My friend Alan Reilly, who introduced me to Jóhann in the form of IBM 1401 in 2007, told me tonight that out of all the recent deaths of musicians the death of Jóhann has affected him most “and it is all because of the music”. Not because of anything personal, he said, or nostalgia, or where we were when we heard this or that song: “I only relate to his music”.

John Kelly said that he was glad that Jóhann’s music was around 11 or 12 years ago when he was starting to work his way into the daunting expanse of classical music because it was a way in, and because he secretly liked Jóhann’s stuff more than many of the established oeuvres. He said everything Jóhann recorded was great. John sounded so appreciative and so fond of Jóhann and so bloody sad as he eulogised him.

I quote Alan and John because they took the words out of my mouth.

I owe Jóhann so much. I had listened to a lot of music by 2007 but I knew very little about the language of classical or even purely instrumental music. I needed words! I needed literal-ness. That changed with the wide spaces and wordless ache of IBM 1401. It changed with the immense heart-lifting melancholic splendour of his ‘Passacaglia’.

Mumblin’ Deaf Ro said on Saturday that there was a real sweet spot in Jóhann’s music between melancholy and hopefulness. I thought he was right, and I also thought that in Jóhann’s music the hopefulness often is the melancholy. Sometimes to hope is to set yourself up for sadness, and hopeful music may reflect that; but you still hope.

Johann made music that I could feel really deeply without having to think or understand it and it was only when I heard him – though I have to nod here to Caoimhín – that I learned how to have this kind of mysterious experience. I realised that I could – indeed had to – bring my own life to the music and have a dialogue with it, rather than ask the music to provide its own protagonist. I began to learn at 33 that the music I wanted to hear was music that was not finished until the listener finished it: it was by design a partly painted canvas, and you had to bring your own brush.

Maybe there is nothing surprising about the force of the grief that I am feeling tonight and, Twitter and Mystery Train suggest, plenty of people are feeling. It’s only surprising until you pay a little bit of attention. We are going to feel this way because Jóhann’s music is such a powerful force for good in our lives and we loved him for that. His music taught us and it nurtured us and it will keep doing those things. That means that Jóhann Jóhannsson was a powerful force for good in our lives, and he still is, and we salute him, and we miss him, because it turns out you can miss someone you never knew.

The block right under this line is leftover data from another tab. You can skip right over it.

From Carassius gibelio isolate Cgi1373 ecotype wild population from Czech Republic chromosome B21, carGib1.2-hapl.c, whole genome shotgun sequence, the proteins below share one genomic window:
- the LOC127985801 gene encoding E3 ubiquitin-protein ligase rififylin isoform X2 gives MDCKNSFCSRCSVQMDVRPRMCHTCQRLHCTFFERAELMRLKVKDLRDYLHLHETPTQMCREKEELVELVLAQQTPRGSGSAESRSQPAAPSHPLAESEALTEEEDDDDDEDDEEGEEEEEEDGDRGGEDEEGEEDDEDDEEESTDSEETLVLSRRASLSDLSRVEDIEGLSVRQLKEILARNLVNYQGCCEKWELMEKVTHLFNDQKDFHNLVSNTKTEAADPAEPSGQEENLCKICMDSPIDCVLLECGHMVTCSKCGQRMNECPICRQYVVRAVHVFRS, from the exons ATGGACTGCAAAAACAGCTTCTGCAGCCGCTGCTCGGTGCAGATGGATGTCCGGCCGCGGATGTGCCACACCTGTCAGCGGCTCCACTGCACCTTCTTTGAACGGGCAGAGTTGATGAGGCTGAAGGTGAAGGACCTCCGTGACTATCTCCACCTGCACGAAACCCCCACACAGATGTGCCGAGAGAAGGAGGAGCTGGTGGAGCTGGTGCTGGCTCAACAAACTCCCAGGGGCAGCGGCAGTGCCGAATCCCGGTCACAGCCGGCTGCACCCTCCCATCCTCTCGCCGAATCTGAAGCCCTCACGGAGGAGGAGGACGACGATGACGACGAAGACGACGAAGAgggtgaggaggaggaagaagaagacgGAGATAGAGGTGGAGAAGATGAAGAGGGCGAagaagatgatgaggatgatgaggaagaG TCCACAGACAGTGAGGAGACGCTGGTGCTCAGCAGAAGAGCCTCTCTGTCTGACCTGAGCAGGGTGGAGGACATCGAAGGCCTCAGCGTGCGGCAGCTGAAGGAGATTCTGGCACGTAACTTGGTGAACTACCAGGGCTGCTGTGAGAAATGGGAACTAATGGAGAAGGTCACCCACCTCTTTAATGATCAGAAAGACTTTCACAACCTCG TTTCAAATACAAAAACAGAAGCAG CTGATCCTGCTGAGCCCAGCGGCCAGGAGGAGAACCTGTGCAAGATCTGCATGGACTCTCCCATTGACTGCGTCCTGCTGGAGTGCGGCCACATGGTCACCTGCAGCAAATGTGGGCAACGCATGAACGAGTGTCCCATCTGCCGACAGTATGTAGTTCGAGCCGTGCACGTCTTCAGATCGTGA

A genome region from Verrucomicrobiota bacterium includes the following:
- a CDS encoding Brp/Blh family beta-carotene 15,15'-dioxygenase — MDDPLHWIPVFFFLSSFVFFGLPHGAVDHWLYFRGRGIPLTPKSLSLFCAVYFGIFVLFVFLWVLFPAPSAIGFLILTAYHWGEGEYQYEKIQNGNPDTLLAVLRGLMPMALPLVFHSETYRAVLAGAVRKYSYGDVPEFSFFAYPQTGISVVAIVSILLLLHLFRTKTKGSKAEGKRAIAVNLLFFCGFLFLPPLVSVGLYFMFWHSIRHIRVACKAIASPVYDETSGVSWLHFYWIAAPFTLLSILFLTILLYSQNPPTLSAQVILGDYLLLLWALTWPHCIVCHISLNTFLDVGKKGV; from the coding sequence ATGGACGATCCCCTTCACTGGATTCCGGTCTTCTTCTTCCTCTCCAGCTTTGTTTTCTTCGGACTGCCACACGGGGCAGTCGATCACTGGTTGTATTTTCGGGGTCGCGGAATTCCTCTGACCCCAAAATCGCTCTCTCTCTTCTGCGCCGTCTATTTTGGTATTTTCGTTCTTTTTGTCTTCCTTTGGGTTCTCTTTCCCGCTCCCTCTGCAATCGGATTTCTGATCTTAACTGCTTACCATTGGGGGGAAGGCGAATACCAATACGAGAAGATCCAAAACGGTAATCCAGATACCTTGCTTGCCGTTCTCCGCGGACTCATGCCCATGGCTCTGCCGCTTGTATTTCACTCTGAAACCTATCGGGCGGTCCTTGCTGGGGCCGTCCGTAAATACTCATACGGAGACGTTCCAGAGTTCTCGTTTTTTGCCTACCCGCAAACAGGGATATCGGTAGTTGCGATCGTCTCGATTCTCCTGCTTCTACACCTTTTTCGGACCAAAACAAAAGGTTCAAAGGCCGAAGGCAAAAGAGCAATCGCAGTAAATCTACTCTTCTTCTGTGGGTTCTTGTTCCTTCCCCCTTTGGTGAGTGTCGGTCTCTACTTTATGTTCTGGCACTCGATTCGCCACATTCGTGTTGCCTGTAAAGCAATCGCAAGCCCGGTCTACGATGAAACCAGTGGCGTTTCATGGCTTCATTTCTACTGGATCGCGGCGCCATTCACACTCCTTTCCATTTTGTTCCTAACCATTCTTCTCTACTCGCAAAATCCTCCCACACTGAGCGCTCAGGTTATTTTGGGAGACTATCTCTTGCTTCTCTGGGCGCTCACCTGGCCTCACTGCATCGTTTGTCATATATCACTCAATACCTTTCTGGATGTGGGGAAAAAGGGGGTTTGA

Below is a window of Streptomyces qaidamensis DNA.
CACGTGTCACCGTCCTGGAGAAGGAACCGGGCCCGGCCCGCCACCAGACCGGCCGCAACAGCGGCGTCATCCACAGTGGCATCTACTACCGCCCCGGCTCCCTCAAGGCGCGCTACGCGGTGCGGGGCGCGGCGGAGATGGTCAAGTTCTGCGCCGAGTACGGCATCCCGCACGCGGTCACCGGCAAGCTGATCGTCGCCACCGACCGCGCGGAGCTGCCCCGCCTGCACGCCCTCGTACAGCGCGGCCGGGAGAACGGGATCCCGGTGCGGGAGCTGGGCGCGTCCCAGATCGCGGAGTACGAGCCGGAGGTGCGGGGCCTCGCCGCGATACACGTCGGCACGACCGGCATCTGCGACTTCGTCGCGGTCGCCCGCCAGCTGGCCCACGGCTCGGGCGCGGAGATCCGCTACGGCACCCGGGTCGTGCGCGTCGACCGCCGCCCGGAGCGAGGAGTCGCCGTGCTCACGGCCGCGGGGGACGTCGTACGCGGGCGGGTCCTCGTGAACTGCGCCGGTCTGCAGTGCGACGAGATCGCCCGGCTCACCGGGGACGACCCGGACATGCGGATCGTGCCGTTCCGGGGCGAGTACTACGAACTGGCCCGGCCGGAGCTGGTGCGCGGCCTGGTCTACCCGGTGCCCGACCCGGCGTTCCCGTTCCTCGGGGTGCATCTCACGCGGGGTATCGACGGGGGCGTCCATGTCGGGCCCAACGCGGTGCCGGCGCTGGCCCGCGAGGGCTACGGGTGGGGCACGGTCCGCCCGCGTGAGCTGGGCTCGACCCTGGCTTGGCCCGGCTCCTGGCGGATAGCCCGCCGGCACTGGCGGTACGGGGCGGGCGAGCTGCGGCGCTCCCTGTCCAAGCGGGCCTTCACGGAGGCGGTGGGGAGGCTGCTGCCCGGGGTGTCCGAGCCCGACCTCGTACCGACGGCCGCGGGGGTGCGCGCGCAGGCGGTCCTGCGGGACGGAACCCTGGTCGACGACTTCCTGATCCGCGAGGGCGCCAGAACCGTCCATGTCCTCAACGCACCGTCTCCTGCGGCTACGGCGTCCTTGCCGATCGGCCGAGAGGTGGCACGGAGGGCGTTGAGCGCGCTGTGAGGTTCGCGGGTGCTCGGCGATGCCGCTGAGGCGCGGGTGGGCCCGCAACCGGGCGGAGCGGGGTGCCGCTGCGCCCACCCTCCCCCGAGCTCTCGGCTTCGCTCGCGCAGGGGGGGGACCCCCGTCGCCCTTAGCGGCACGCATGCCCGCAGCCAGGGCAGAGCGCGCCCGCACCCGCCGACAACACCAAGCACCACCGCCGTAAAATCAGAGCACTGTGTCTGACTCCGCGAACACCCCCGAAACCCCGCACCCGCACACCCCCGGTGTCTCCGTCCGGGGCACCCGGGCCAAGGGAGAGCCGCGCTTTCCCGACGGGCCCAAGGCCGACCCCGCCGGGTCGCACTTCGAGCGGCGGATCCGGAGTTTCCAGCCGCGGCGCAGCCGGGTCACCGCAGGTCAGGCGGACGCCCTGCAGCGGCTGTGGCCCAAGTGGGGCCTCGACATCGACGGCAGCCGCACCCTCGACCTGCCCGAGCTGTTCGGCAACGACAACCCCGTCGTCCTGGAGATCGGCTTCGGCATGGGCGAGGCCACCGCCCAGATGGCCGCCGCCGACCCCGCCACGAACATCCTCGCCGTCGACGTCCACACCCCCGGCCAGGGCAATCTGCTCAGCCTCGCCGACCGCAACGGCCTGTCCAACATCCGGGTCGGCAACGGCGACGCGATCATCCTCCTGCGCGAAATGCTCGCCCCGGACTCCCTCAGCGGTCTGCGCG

Is Pain a Path to Wisdom? The Writings of Ivor Browne

Ivor Browne: The Writings of Ivor Browne.

By Ivor Browne
Atrium Press

Reviewed July 2013 – Sunday Business Post.

In 2008, Professor Ivor Browne published Music and Madness, a hugely popular book that was both a character-filled memoir and a critique, at the closing of a long career, of the current practice of psychiatry. Now follows The Writings of Ivor Browne, an eclectic collection of Browne’s articles and lectures dating from 1959 to the current decade. It is an intriguing, if sometimes infuriating, read.

The first thing this book does is to reaffirm that Ivor Browne is a crucial figure in the history of Irish psychiatry.

As Clinical Director of St Brendan’s Hospital in the 1960s, Browne, along with Dr Dermot Walsh, began the work of closing the asylums that dotted Ireland. It’s hard to overstate what a transformative change this was in the lives of people with mental illness. In his foreword to this book, Fintan O’Toole describes Browne as a “literal liberator… a key figure in the freeing of thousands of people from institutional incarceration”. Few would quibble with that assessment.

For this reader, the most enjoyable chapters in The Writings of Ivor Browne are those, like ‘Guided Evolution of a Community Mental Health Service: A Personal Odyssey’ that deal with the closure of the asylums, starting with Grangegorman.

Browne wrote ‘A Personal Odyssey’ in 1985, a decade from retirement. He wrote of his optimism in the 1960s as the great liberation began, and of his later dawning realisation that Ireland, particularly Dublin, in the 1970s and 1980s was a tough place to make your way if you had a serious mental illness.

Many who left the asylums thrived, but some struggled to survive in a fracturing society that was not ready to welcome them. What Browne is acknowledging here, I think, is that a liberation can have unintended consequences.

Browne continues to be an influential figure, whose views on mental health are much sought after by national newspapers. He has over many years moved to the margins of his chosen profession, but in publicly opposing much of mainstream psychiatry – which Fintan O’Toole’s foreword mischaracterises as “a model of psychiatry which relies only on the administration of drugs” – he has acquired the status, in the words of the Irish Independent, of a “fearless maverick with ideals”.